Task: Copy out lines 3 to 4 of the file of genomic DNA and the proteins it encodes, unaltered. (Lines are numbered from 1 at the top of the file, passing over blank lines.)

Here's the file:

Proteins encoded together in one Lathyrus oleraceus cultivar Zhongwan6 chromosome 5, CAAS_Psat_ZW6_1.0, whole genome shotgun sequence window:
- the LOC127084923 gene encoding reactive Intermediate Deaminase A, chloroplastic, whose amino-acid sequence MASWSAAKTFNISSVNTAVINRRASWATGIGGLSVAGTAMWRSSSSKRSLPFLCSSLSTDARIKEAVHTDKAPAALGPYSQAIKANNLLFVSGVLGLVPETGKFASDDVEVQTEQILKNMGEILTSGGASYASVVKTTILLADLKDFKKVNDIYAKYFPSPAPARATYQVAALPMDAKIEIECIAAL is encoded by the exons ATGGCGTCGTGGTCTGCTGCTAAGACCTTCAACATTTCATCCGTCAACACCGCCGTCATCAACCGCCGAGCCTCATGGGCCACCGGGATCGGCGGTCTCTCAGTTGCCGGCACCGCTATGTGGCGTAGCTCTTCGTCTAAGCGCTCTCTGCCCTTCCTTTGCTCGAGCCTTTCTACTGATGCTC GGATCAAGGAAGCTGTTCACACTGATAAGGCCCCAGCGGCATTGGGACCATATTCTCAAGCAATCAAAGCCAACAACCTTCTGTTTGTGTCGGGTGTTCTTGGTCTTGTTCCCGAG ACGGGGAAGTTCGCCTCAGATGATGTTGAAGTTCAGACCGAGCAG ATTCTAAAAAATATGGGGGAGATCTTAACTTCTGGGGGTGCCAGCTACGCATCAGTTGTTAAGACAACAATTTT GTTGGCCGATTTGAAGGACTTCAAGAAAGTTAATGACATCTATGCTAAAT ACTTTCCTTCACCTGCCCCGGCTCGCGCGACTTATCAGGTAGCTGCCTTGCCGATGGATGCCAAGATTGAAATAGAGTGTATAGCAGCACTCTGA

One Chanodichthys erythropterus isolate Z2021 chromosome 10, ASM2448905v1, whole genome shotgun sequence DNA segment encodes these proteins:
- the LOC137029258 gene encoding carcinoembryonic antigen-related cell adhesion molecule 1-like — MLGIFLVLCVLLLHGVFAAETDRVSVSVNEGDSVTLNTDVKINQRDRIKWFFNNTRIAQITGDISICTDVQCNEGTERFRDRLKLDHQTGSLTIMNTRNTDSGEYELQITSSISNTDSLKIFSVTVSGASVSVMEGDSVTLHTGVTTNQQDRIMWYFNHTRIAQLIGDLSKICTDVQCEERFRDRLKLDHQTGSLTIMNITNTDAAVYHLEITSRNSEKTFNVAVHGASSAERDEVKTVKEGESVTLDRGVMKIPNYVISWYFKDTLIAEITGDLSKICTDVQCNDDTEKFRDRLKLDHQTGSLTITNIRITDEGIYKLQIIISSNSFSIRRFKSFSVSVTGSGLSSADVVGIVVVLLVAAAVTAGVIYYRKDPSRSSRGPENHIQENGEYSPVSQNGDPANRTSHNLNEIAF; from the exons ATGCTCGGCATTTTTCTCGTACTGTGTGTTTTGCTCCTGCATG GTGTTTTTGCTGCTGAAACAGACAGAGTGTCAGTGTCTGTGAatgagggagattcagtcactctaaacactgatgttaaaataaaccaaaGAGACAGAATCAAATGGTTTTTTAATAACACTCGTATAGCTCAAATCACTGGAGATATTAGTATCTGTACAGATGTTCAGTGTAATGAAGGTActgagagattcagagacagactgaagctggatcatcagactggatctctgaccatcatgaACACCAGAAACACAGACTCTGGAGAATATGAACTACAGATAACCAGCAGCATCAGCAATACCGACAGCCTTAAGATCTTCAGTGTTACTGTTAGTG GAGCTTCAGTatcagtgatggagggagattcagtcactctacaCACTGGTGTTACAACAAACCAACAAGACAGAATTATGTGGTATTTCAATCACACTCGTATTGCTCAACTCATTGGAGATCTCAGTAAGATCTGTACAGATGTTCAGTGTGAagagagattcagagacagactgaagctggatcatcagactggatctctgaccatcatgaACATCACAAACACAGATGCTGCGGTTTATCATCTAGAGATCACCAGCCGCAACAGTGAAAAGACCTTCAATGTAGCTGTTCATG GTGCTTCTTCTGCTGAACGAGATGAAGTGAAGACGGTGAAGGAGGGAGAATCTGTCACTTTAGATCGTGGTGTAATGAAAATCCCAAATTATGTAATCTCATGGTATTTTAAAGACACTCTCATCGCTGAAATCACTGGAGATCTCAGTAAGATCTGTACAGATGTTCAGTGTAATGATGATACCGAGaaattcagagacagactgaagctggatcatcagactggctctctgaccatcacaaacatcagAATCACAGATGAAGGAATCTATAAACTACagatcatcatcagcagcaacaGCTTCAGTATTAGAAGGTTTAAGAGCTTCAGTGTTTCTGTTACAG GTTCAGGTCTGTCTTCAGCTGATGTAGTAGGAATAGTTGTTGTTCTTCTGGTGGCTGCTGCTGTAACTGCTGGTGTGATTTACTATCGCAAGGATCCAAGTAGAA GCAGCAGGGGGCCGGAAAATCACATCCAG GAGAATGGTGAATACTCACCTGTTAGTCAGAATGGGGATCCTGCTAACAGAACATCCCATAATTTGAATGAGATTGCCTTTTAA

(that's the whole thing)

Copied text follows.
One Chanodichthys erythropterus isolate Z2021 chromosome 10, ASM2448905v1, whole genome shotgun sequence DNA segment encodes these proteins:
- the LOC137029258 gene encoding carcinoembryonic antigen-related cell adhesion molecule 1-like — MLGIFLVLCVLLLHGVFAAETDRVSVSVNEGDSVTLNTDVKINQRDRIKWFFNNTRIAQITGDISICTDVQCNEGTERFRDRLKLDHQTGSLTIMNTRNTDSGEYELQITSSISNTDSLKIFSVTVSGASVSVMEGDSVTLHTGVTTNQQDRIMWYFNHTRIAQLIGDLSKICTDVQCEERFRDRLKLDHQTGSLTIMNITNTDAAVYHLEITSRNSEKTFNVAVHGASSAERDEVKTVKEGESVTLDRGVMKIPNYVISWYFKDTLIAEITGDLSKICTDVQCNDDTEKFRDRLKLDHQTGSLTITNIRITDEGIYKLQIIISSNSFSIRRFKSFSVSVTGSGLSSADVVGIVVVLLVAAAVTAGVIYYRKDPSRSSRGPENHIQENGEYSPVSQNGDPANRTSHNLNEIAF; from the exons ATGCTCGGCATTTTTCTCGTACTGTGTGTTTTGCTCCTGCATG GTGTTTTTGCTGCTGAAACAGACAGAGTGTCAGTGTCTGTGAatgagggagattcagtcactctaaacactgatgttaaaataaaccaaaGAGACAGAATCAAATGGTTTTTTAATAACACTCGTATAGCTCAAATCACTGGAGATATTAGTATCTGTACAGATGTTCAGTGTAATGAAGGTActgagagattcagagacagactgaagctggatcatcagactggatctctgaccatcatgaACACCAGAAACACAGACTCTGGAGAATATGAACTACAGATAACCAGCAGCATCAGCAATACCGACAGCCTTAAGATCTTCAGTGTTACTGTTAGTG GAGCTTCAGTatcagtgatggagggagattcagtcactctacaCACTGGTGTTACAACAAACCAACAAGACAGAATTATGTGGTATTTCAATCACACTCGTATTGCTCAACTCATTGGAGATCTCAGTAAGATCTGTACAGATGTTCAGTGTGAagagagattcagagacagactgaagctggatcatcagactggatctctgaccatcatgaACATCACAAACACAGATGCTGCGGTTTATCATCTAGAGATCACCAGCCGCAACAGTGAAAAGACCTTCAATGTAGCTGTTCATG GTGCTTCTTCTGCTGAACGAGATGAAGTGAAGACGGTGAAGGAGGGAGAATCTGTCACTTTAGATCGTGGTGTAATGAAAATCCCAAATTATGTAATCTCATGGTATTTTAAAGACACTCTCATCGCTGAAATCACTGGAGATCTCAGTAAGATCTGTACAGATGTTCAGTGTAATGATGATACCGAGaaattcagagacagactgaagctggatcatcagactggctctctgaccatcacaaacatcagAATCACAGATGAAGGAATCTATAAACTACagatcatcatcagcagcaacaGCTTCAGTATTAGAAGGTTTAAGAGCTTCAGTGTTTCTGTTACAG GTTCAGGTCTGTCTTCAGCTGATGTAGTAGGAATAGTTGTTGTTCTTCTGGTGGCTGCTGCTGTAACTGCTGGTGTGATTTACTATCGCAAGGATCCAAGTAGAA GCAGCAGGGGGCCGGAAAATCACATCCAG GAGAATGGTGAATACTCACCTGTTAGTCAGAATGGGGATCCTGCTAACAGAACATCCCATAATTTGAATGAGATTGCCTTTTAA